American Heritage® Dictionary of the English Language, Fourth Edition
- n. See sweetbrier.
Century Dictionary and Cyclopedia
- n. The sweetbrier, Rosa rubiginosa. It flowers in June and July, and grows in dry, bushy places.
- n. The wild rose or dogrose, Rosa canina.
- n. A stone of the hardness and grain of marble.
- n. A Eurasian rose, Rosa eglanteria, having prickly stems, fragrant leaves, pink flowers and red hips
GNU Webster's 1913
- n. A species of rose (Rosa Eglanteria), with fragrant foliage and flowers of various colors.
- n. The sweetbrier (R. rubiginosa).
- n. Eurasian rose with prickly stems and fragrant leaves and bright pink flowers followed by scarlet hips
- Middle English eglentin, from Old French eglantine, diminutive of aiglent, from Vulgar Latin *aculentum, from neuter of *aculentus, spiny, from Latin aculeus, spine, from acus, needle; see ak- in Indo-European roots. (American Heritage® Dictionary of the English Language, Fourth Edition)
“The pale primrose, that flower most like thy face; the bluebell, like thy clear veins; and the leaf of eglantine, which is not sweeter than was thy breath; all these will I strew over thee.”
“The pale primrose, that flower most like thy face; the blue-bell, like thy clear veins; and the leaf of eglantine, which is not sweeter than was thy breath; all these will I strew over thee.”
“Naturally he loves ‘the sweet smell of different flowers’ … he notes the sweetness of the violet, the eglantine (sweet briar) and the damask rose; but it is suggestive that in his most sustained and exquisite appreciation of the rose, what chiefly appeals to him is the fact that, unlike other flowers, roses even when faded never smell badly, but that”
“We walked slowly so that I could keep an eye out for late-blooming eglantine and teasel heads, chatting casually.”
“Tansy and eglantine had taken root in the cracks, and waved in precarious yellow flags against the stone.”
“He appended the appellation d'Églantine to his surname in a hoax in which he claimed to have won a golden eglantine in a literary contest.”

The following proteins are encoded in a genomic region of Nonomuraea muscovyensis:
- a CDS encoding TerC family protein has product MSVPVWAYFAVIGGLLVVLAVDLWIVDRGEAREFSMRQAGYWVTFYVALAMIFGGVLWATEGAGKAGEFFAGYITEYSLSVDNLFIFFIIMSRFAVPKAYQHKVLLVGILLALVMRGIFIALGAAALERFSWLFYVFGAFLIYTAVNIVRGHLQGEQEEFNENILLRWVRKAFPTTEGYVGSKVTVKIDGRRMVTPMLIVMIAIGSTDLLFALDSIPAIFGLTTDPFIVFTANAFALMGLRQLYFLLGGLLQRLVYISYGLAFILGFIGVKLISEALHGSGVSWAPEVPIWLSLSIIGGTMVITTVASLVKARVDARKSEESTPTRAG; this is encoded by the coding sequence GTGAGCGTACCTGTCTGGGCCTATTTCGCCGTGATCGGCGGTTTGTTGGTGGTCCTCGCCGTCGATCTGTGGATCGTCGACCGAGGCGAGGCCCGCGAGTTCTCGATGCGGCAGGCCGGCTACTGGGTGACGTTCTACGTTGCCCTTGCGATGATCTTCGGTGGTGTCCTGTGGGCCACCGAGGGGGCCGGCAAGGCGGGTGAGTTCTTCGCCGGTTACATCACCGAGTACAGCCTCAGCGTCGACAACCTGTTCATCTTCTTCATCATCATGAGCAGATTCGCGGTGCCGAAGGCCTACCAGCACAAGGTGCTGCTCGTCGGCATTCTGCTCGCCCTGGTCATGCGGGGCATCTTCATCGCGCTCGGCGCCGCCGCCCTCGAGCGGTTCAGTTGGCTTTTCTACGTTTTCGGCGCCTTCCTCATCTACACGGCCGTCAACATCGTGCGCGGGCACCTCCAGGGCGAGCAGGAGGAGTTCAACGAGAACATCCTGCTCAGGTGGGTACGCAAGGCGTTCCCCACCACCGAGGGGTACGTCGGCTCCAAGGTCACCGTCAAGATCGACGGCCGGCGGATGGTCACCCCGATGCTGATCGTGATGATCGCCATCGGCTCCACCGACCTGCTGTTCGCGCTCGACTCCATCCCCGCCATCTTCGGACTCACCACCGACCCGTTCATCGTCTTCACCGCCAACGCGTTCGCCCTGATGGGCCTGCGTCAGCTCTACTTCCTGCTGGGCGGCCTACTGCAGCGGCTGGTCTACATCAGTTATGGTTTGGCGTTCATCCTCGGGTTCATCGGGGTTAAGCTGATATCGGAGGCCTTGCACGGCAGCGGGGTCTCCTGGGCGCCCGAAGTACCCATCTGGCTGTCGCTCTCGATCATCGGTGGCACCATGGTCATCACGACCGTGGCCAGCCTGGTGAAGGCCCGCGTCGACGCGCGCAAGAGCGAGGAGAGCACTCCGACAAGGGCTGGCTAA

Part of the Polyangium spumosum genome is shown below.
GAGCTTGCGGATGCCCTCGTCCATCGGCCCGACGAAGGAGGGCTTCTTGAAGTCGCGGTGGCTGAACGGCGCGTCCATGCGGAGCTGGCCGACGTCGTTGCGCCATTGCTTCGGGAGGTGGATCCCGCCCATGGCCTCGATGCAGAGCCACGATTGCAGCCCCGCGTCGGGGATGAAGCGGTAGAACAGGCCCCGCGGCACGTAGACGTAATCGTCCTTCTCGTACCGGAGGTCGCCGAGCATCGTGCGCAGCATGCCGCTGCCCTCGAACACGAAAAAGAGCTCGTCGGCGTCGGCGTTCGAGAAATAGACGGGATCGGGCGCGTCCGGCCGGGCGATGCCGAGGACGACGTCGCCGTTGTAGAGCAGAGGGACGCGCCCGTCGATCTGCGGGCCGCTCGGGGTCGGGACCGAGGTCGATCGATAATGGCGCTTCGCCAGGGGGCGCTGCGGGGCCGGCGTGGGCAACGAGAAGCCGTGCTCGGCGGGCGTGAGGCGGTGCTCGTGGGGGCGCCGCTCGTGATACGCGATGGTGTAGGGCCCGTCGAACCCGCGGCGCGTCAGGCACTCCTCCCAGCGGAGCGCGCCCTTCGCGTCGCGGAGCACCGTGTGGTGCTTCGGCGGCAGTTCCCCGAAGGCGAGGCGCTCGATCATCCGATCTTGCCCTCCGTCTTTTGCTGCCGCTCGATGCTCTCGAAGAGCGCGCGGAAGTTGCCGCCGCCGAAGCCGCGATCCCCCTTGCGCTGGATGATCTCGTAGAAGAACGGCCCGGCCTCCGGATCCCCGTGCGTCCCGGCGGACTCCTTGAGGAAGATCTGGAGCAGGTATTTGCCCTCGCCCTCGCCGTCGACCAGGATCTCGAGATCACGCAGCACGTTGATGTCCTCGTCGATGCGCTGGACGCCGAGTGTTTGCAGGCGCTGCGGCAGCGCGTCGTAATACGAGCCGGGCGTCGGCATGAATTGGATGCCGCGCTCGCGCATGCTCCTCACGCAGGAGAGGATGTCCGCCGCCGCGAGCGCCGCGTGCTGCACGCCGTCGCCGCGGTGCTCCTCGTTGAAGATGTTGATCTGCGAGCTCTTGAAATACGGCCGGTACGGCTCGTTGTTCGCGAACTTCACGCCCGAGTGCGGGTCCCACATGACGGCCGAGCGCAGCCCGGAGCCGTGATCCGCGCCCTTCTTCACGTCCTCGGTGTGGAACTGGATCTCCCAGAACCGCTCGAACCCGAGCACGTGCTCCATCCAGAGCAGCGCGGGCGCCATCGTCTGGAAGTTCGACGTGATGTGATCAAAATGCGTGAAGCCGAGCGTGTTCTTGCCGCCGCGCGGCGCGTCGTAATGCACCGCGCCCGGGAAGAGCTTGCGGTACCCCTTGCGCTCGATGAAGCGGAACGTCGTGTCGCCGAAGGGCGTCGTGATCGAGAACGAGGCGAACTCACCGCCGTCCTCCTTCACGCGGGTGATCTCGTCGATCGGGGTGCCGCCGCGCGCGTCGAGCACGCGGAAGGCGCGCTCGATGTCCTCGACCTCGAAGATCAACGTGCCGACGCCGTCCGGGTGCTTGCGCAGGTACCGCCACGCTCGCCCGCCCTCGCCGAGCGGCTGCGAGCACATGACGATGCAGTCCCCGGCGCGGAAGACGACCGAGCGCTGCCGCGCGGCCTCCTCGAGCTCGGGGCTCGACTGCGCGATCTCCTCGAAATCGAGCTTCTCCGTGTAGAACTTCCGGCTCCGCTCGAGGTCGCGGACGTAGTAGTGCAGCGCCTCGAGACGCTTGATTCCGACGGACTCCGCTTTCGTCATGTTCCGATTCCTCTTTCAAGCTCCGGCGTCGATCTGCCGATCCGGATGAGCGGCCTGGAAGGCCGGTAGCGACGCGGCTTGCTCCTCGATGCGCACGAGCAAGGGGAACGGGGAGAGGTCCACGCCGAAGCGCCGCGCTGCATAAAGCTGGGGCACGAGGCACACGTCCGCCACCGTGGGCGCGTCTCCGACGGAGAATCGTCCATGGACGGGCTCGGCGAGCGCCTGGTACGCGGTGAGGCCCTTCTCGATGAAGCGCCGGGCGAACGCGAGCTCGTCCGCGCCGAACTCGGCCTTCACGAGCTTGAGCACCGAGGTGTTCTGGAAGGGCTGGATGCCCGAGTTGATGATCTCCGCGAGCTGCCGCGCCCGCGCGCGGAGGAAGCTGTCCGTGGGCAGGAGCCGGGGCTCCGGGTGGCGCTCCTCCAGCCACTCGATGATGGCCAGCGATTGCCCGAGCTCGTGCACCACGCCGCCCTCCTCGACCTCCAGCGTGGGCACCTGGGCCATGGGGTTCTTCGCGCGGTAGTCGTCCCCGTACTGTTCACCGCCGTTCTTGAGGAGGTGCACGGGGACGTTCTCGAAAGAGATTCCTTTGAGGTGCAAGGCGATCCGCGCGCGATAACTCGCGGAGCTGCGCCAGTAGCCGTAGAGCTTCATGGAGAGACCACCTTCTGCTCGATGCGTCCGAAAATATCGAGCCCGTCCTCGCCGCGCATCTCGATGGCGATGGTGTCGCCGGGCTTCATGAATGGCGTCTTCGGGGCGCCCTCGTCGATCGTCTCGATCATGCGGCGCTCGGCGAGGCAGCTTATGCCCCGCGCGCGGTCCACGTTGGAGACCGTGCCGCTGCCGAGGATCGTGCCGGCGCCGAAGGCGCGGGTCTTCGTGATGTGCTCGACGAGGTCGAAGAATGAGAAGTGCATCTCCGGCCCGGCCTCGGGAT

“Within this tent was a closet containing the carpet of the lord Solomon (on whom be peace!); and the pavilion was compassed about with a vast garden full of fruit trees and streams; while near the palace were beds of roses and basil and eglantine and all manner sweet-smelling herbs and flowers.”
“Past the eglantine, the briars and the bloodgrass?”
“Over the water before her hung an eglantine bush, with its many roses either budding or but just out.”
“Hawthorn for May, eglantine for June, and in autumn a little tass of the golden vine for our Northern Star.”
These user-created lists contain the word ‘eglantine’.
List of plant names (common or scientific) that go trippingly off the tongue, are fun to contemplate, expose the wit of the namer, or just plain befuddle.
tongueshape mudmi..., glandular maiden ..., jeweled maiden fern, stately maiden fern, hairy maiden fern, downy maiden fern, widespread maiden..., turkey tangle fog..., yankeeweed, clitoria fragrans, clitoria mariana, tall tumblemustard and 261 more...
Words to quiz the intermediate and advanced speller alike
... as in "by James Joyce"
Nowhere else to put these yet.
Words I've come across while reading and looked up in the dictionary.
Interesting words you probably won't hear in your day-to-day.
My collection of words that are intriguing, but don't fit my other lists.
I spent a few seasons doing gardening work for a former English professor. This is just a list of some of the friends I made in her garden. (Some of these plants spent the winter inside, of course.)
The descriptive science described.
Flowers, trees, mother nature-centric
words that evoke magic, mystery, mayhem, magnificence or anything else that glimmers in the grass
Looking for tweets for eglantine.